Yesterday the IRS launched a new website for taxpayers and tax practitioners seeking information on the centralized partnership audit regime. As many of you will recall, in 2015 Congress exchanged one set of overly-complicated audit rules applicable to partnerships, known as TEFRA, with a different but comparably complicated set of partnership audit rules known as BBA (after the enacting legislation, the Bipartisan Budget Act). The new audit regime is generally effective for tax years beginning January 2018.
The most striking change between these two regimes is that under the BBA, the IRS generally assesses and collects any understatement of tax (called an imputed underpayment) at the partnership level. A partnership is subject to BBA unless it is an eligible partnership and makes an annual election out of BBA on a timely filed Form 1065. An eligible partnership is one with 100 or fewer partners, all of whom are either individuals, C corporations, foreign entities that would be treated as a C corporation if it were domestic, S corporations or estates of deceased partners. Partnerships under the BBA must follow certain filing requirements including designating a partnership representative.
The new webpage is intended to be a one-stop location for anything BBA-related, including regulations and other guidance and instructions related to the Partnership Representative (PR), electing out of the centralized audit regime, Administrative Adjustment Requests (AARs) and what to expect during a BBA administrative proceeding. The new website may be found here (New Website).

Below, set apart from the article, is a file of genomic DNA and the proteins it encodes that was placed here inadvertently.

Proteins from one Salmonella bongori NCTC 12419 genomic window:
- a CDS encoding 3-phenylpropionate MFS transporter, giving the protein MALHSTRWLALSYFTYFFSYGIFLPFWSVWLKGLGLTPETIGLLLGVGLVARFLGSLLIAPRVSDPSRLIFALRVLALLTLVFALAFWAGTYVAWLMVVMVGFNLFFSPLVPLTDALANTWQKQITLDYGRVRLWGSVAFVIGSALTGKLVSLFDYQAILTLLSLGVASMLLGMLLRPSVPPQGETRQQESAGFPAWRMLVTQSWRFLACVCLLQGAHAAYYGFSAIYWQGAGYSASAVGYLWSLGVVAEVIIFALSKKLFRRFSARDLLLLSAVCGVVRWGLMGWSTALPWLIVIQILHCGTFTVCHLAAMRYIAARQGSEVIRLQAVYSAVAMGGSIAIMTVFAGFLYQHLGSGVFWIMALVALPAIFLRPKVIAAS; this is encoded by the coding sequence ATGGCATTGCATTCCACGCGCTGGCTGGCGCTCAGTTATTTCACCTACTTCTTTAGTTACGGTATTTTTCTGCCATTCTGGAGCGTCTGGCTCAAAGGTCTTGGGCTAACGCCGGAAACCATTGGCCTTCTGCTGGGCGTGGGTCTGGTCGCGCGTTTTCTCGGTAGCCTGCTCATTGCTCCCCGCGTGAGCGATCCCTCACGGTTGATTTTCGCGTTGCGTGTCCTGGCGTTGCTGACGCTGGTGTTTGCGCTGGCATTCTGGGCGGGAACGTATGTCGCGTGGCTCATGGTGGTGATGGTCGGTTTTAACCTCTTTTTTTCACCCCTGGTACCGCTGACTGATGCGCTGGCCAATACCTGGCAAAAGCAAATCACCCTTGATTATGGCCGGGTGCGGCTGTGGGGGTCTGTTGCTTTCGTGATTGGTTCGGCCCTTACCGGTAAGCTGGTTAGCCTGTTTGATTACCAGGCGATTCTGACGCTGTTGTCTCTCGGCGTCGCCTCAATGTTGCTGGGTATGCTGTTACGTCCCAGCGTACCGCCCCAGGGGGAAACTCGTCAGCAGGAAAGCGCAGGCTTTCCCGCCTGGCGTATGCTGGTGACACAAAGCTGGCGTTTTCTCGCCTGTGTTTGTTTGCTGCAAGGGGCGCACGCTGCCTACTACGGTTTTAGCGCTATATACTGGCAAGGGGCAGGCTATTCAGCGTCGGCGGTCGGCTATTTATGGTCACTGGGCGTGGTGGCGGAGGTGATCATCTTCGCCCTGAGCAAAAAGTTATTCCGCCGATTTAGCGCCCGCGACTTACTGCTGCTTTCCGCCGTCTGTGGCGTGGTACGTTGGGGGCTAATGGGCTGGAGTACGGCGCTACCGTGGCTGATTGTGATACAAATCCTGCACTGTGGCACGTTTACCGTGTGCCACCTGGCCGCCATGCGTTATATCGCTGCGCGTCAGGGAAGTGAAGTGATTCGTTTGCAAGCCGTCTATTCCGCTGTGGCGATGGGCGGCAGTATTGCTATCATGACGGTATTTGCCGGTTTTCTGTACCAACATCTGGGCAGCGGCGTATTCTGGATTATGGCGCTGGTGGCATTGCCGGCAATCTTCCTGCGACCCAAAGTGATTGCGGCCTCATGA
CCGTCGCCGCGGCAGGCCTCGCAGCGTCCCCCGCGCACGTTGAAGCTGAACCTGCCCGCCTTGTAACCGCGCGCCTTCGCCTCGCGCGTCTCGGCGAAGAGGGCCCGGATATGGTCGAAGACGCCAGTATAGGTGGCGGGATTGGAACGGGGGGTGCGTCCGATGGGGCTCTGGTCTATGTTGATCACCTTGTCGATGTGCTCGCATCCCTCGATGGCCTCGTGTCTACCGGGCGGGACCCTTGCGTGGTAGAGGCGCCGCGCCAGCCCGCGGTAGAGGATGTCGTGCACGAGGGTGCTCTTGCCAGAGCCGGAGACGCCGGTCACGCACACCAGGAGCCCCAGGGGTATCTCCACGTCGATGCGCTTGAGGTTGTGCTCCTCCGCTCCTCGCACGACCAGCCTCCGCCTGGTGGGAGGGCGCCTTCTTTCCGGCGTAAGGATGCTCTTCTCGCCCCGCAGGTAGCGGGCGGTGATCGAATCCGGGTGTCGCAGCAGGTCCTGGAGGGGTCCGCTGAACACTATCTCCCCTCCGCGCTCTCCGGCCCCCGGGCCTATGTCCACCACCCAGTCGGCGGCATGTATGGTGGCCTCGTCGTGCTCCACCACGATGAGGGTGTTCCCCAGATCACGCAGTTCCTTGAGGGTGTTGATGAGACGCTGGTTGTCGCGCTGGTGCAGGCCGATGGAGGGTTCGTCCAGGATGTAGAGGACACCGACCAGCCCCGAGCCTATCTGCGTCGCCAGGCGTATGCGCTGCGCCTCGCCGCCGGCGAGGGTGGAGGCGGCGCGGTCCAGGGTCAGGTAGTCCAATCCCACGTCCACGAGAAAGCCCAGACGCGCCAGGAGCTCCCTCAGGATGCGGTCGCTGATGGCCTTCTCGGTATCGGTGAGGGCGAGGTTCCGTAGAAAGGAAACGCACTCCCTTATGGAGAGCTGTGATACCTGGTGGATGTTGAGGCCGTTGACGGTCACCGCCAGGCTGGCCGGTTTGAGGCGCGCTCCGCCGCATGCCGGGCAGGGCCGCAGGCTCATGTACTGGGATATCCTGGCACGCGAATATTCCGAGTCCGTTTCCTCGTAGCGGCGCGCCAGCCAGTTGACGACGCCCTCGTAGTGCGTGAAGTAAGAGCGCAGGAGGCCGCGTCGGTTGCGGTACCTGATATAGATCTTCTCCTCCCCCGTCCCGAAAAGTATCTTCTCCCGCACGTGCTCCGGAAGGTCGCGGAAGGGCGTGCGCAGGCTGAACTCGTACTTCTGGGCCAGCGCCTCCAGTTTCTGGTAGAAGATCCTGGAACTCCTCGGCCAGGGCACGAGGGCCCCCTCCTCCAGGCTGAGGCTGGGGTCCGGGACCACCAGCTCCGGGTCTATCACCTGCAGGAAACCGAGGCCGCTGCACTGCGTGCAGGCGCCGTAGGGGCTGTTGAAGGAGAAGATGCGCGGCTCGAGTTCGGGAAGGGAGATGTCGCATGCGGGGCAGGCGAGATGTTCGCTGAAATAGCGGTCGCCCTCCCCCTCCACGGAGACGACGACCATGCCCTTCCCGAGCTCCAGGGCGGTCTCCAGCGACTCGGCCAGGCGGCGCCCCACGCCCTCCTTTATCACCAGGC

This new website follows the release of an IRS Roadmap diagramming the centralized partnership audit process. In a recent Blog post, MC Talks Tax linked to a copy of the Roadmap as well as linked to numerous prior Blog posts addressing various issues and developments related to the new partnership audit regime (Prior Blog Post).
Based on this author’s experience, the IRS launched this website not only for taxpayers and their professionals, but IRS employees as well. Having recently represented in an IRS examination a partnership that opted into this new regime, it is clear that IRS Exam personnel are likewise struggling to understand the new audit regime and the mechanics by which a dispute moves forward.
If you have any questions about the new partnership audit rules or any other tax-related matter, please do not hesitate to contact me at (214) 749-2464 or email@example.com.